Do We Have Too Many Experts?

By Chris Mooney | April 8, 2011 12:00 pm

I was just reading an interesting study on the politics of intellectuals and postgraduates, and one figure leapt out at me:

The number of graduate and professional degree students grew at a rate of about four percent per year over the past decade (Bell 2010), and data from the General Social Survey (GSS) show the percentage of American adults with advanced degrees has more than doubled since the 1970s, reaching just over 9 percent in 2008.

On Point of Inquiry in February, I somewhat jokingly asked Dan Kahan–who has documented how everybody thinks the experts supports their point of view–whether the problem isn’t simply that there are so damn many experts out there now that you can find one willing to say anything. These data would seem to support the contention, at least with regard to the growing number of experts.

Don’t get me wrong–I know it is very good for our society, in a myriad of ways, to have highly trained, smart people running around. However, I wonder whether one by-product is that it is easier to politicize science, because it is easier to find someone very smart who is willing to argue some strange contrarian position in a very convincing way–and indeed, may even pay the bills by doing so.

Comments (18)

  1. Jon

    Sounds something like the neoconservatives’ complaint in the 70’s about the New Class. And Irving Kristol went as far as creating an infrastructure of “counter-intellectuals” who would balance them out…

    http://www.tnr.com/blog/damon-linker/irving-kristols-other-journey

  2. Chris Mooney

    Yeah, Jon, but the counter-intellectuals had to get degrees too….

  3. Jon

    OK, but if you’re looking for the root causes of politicization of science, you can name some names and describe some inflection points, as well as look at the proliferation of degrees…

  4. Chris Mooney

    Right. We’re not disagreeing. We’re talking about the same phenomenon. I’m just saying the think tanks had to get people who were credentialed (and politicized)–and there were plenty of those to be found.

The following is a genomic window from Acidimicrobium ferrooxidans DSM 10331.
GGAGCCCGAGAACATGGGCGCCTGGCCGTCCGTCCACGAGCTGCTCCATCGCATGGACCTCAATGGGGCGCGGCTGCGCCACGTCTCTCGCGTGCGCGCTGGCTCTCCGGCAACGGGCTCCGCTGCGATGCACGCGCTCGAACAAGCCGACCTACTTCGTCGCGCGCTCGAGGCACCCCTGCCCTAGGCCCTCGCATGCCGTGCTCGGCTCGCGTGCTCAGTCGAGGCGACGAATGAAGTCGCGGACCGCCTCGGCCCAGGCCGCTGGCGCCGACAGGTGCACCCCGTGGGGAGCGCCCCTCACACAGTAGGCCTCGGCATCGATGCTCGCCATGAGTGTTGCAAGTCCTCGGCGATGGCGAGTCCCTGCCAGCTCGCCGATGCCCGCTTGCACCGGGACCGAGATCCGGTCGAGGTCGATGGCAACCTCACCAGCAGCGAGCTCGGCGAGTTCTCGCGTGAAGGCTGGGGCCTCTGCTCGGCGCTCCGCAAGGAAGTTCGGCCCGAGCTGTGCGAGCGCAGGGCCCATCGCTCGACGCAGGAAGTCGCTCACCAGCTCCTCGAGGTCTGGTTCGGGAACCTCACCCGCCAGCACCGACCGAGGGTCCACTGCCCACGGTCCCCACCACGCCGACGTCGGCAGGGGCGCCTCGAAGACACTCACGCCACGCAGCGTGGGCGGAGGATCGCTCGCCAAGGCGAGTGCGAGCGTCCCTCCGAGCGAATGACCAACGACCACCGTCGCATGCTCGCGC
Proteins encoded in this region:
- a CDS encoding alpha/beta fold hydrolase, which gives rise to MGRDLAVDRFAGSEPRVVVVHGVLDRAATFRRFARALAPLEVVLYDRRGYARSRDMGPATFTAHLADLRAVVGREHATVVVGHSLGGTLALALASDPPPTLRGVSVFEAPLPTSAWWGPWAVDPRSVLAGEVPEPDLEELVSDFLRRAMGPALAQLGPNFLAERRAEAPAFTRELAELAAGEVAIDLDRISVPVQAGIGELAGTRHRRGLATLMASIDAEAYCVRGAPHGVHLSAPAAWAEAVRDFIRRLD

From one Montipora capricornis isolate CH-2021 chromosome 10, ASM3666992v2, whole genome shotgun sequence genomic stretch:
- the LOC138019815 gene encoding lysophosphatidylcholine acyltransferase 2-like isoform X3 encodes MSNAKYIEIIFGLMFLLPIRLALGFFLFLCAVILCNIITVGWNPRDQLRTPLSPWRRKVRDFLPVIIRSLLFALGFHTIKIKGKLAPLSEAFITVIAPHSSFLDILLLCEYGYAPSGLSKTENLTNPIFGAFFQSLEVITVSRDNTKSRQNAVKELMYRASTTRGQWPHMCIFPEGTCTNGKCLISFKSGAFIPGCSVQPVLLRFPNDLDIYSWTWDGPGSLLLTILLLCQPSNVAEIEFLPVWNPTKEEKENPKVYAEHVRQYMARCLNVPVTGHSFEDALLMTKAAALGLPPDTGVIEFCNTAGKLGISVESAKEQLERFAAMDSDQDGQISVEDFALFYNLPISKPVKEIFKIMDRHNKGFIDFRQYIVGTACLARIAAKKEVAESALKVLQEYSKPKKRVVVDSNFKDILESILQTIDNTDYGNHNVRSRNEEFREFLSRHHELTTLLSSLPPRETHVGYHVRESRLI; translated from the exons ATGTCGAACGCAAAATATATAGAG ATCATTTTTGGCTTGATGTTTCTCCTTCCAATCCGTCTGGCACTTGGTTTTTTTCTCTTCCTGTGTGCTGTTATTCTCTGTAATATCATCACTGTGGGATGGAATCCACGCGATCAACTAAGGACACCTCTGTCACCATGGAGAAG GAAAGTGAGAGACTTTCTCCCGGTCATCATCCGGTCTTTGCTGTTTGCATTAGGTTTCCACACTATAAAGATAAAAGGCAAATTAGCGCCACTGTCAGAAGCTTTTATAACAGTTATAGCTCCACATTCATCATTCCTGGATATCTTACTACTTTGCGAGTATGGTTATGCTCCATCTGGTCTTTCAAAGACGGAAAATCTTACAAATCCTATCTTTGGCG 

5. dirk

    Even with fewer experts, there would still be ones that politicize science… and they would be held in an even higher regard than the ones that are out there now.

  6. Mike H

    We have too many people posing as experts. I am thinking specifically of places like ThinkProgress.

    TP Wonk: “I’m a Policy Wonk”
    Me: Oh Really, what makes you a “policy wonk” on energy
    TP Wonk: Well, I’m 27 year old legacy graduate from Yale with a law/journalism degree and mommy and daddy still pay my bills, so naturally that makes me an expert on subjects as varied as API codes relating to stress corrosion cracking all the way to RCIC systems in nuclear plants.

  7. james patino

    we’re missing the Expert of this blogpost.

  8. David Waldock

    I think the problem is that calling or treating someone as an expert is not the same as that person actually being an expert.

  9. Gaythia

    Expanding on the point @8 above, it seems to me that you can’t, certainly not without further definition, conflate “advanced degree” with “expert”.

    There are all sorts of institutions in this country claiming to be institutions of higher education. Some are clearly better at it than others. As I see it, some are not, in any conventional sense, even trying.

    As one example (at the undergraduate level), one can apparently obtain a “Bachelors of Science Degree in Biochemistry and Molecular Biology” from Bob Jones University. The first two “learning objectives” are:
    “Learning Objectives
    Explain and defend in writing the biblical philosophy of science.
    Explain in writing why science is limited as a way of knowing truth.”
    See: http://www.bju.edu/academics/majors/viewmajor.php?id=10362&p=0

    “Under Bio 300, Evolution and Origins”, one can study the following:
    “Discussion and critical evaluation of the biology and philosophy behind neo- Darwinism (materialism), the intelligent design movement and special creation. Extensive use will be made of a current evolutionary textbook, important recent monographs, scientific journal articles and position statements. The course will engage students in critical thinking and problem solving and prepare them to answer challenges to a biblical world view regarding evolution and origins.”
    http://www.bju.edu/academics/courses/?subject=Biology#Bio505

    I would have to doubt that they have any accommodationist philosophy in mind.

    Here in Colorado, and elsewhere, tuition at public universities is being raised, public education budgets are being slashed, and some school districts are working to implement voucher systems that would force taxpayers to fund students at private, and frequently religious schools. See: http://www.denverpost.com/search/ci_17623486

  10. However, I wonder whether one by-product is that it is easier to politicize science, because it is easier to find someone very smart who is willing to argue some strange contrarian position in a very convincing way

    I doubt it. Nobody seemed to have a problem finding doctors to advocate smoking in the 1950’s, experts to deny the connection between tobacco and cancer in the 1970’s, racist views on eugenics in the 1930’s, etc.

  11. They’ll never be a shortage of scientists willing to tell lies for a paycheck. This is not breaking news.

  12. Blamer ..